But that having said, the Chinese have abandoned the web component and pivoted to social media with the entire publication uploaded on Facebook version and on WeChat, says Tseng, who is also the president of the ChinesePrecinctChamber.org.au which advocates harmony between Chinese and the mainstream community, The Chamber invented the AustralianChineseZodiac.com.au which is now a symbol of Australian Chinese.

Redmond is also of the opinion that one of the balancing issues for any publisher is moving it from a physical focus to a digital focus and finding a way to bring the existing community and readership along to that transition and, at the same time, reflecting the changing business model for print media from physical advertisements to increased advertiser appetite for digital advertising.

“It’s a constant challenge but AJN is very much committed to maintaining the physical presence. It’s how do we enhance that experience for our community. I don’t think the ethnicity of the publication is the challenge, it’s the scale that presents some specific or different challenges,” says Redmond.

“We used to have 24 Chinese newspapers. Now in a span of seven years, the number is reduced to three perhaps, the reason being a lot of advertisers want to improve the circulation but they are unable to”
— Wayne Tseng, MD // etranslate.com.au

But the beacon of hope is that loyal readership and niche advertisements have sustained the industry as every ethnic group has an ethnic economy.

“For instance, if a Chinese person, particularly first-generation migrant, wants to renovate a bathroom, he/she looks for a Chinese trader because they feel comfortable speaking in their own language. Or, if you look at the over 60 years old Italian newspaper Il Globo, it is a weekly that still comes out though the demography of the readers might be changing. There are community announcements such as birth, death notices for which people say,” says Taneja.

The future of the ethnic or multicultural media comes down to financial sustainability and professionalism, adds Taneja. Given that Indian community now in Australia is 700,000 strong, he believes there is a future for a quality Indian English language newspaper or magazine that covers India and provide perspectives and news from Australia, of particular interest to Indians and Indians in Australia.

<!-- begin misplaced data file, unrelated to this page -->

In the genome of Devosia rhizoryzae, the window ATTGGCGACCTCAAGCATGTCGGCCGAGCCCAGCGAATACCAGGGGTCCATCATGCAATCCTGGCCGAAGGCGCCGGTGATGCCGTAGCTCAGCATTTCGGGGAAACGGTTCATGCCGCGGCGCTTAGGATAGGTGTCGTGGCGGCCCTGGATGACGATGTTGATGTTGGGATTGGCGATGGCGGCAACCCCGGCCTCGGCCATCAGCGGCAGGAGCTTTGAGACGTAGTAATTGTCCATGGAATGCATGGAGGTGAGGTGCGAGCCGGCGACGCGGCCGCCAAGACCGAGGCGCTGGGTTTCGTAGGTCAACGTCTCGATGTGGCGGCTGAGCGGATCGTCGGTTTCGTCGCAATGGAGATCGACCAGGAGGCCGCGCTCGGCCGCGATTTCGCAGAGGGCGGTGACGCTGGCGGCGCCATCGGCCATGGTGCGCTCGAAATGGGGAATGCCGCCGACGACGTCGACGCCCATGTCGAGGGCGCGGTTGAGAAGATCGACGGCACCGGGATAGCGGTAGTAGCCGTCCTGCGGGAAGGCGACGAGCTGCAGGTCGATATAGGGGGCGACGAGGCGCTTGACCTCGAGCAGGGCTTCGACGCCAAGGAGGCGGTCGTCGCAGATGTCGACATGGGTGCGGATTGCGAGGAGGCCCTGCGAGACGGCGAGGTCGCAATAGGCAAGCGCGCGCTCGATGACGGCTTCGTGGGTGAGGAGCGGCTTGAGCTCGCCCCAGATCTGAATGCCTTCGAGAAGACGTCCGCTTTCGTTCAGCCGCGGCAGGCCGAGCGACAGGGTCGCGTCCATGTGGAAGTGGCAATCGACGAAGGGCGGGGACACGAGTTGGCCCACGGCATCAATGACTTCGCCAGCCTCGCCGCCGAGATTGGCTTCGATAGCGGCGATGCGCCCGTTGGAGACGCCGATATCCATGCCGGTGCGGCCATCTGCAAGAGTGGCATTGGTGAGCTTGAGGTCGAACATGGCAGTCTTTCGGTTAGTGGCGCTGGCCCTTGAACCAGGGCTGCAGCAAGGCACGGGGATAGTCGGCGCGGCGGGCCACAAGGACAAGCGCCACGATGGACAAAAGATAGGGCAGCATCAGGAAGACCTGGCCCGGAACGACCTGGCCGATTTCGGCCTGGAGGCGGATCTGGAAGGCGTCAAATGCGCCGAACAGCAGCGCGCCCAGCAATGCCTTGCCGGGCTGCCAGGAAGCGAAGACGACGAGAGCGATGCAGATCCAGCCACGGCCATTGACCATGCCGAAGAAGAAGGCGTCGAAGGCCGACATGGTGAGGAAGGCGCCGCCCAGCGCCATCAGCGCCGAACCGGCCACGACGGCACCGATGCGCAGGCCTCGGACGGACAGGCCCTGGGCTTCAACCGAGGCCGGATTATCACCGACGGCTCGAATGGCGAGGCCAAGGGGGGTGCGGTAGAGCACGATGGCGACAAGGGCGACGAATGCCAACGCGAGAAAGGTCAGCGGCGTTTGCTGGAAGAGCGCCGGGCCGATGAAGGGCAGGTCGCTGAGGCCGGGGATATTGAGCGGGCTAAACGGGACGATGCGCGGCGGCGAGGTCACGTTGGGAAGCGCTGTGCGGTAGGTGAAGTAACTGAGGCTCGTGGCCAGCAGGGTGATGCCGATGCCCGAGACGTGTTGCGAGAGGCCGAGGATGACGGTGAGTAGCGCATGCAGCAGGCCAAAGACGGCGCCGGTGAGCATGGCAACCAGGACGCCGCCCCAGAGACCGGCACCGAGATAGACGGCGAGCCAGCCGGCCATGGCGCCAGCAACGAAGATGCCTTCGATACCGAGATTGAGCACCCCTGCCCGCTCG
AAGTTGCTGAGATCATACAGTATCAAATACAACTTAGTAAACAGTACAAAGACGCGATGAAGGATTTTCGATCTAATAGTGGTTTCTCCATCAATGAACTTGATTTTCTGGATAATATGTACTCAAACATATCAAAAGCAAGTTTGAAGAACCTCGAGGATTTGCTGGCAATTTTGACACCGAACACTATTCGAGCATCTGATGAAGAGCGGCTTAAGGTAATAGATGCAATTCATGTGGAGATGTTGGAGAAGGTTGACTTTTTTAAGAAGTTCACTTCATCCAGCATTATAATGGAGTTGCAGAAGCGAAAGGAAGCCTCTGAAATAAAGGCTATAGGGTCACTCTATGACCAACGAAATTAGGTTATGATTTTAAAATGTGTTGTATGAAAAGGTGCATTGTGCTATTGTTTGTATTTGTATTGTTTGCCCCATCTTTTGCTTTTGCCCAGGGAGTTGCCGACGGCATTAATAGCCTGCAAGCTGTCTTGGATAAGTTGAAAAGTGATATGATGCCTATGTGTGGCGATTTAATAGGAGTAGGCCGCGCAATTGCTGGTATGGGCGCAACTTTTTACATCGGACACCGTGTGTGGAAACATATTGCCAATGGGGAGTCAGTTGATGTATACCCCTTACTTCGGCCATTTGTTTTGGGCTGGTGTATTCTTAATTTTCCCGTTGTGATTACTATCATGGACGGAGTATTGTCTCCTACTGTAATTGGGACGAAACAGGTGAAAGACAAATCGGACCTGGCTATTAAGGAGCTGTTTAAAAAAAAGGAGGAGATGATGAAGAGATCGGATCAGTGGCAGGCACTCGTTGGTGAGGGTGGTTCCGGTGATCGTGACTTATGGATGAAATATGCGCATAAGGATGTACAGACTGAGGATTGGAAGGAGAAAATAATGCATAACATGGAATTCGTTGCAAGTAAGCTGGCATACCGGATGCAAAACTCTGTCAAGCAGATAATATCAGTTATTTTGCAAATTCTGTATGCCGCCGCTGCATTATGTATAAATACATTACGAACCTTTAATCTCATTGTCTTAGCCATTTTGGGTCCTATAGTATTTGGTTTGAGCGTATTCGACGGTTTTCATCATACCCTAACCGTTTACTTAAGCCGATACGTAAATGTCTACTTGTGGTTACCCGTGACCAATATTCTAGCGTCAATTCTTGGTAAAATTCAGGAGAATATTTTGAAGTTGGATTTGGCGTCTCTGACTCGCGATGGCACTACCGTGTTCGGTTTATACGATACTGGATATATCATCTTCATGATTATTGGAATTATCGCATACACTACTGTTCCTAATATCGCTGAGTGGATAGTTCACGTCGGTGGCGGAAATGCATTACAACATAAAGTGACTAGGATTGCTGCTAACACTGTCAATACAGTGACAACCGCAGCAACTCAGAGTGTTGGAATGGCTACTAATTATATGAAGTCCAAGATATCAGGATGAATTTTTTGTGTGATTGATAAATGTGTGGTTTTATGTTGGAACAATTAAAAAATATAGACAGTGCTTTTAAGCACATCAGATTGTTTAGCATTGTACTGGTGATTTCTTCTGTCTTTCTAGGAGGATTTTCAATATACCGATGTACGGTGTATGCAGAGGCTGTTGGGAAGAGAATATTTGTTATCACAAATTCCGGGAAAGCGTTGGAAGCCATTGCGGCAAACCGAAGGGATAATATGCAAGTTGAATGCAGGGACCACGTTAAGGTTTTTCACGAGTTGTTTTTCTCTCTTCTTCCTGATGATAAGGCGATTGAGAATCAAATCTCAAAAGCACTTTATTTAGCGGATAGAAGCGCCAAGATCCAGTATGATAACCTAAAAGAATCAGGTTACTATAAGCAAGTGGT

Going forward, Tseng believes the ethnic media must expand their platform, not just news and advertisements, so that it becomes a part of the social fabric. “An example: there is so much you can easily put together that facilitate students, cheaper alternatives to delivery, or for the elderly address mental health. They are a big market, there is a lot we can do to provide a particular niche in the market.”

David Redman

Agrees Redmond, “It’s finding that niche and that does take a fair degree of nimbleness in both content and in business model.”

To financially survive in this very difficult environment, particularly for print, at the moment they should look at leveraging or working with mainstream media, say, share resources, collaborate and support each other, says Taneja.

However, with the government focussing its thoughts and conversations around the five top media companies that cover 95 per cent of what most people watch or listen to or read, it could be a dismissive thing, argues Redmond.

The fact remains, the strength of the paper is a reflection of a strength of the community, and the close-knit nature of the community, whether it’s the Chinese or Greeks or Italians.

“That’s the unique element of these magazines or papers, the close-knitness. And how do you broaden that and how do you provide more value to the community in a way that they recognise and acknowledge and are willing to contribute to that connection, is the question.

“As each generation goes through being a first, second or third generation migrants, those connections shift and change, I don’t know if they necessarily diminish, but they shift and change. And so being adaptable to those changing demographics and generations in a way they engage and the type of things they engage with—that is a bit of a tricky thing.

“It needs to be reflected with each different community but, as a summary, I would say the secret lies in developing closer connection with the community you are serving and scaling your operations appropriately to that size of the community,” says Redmond.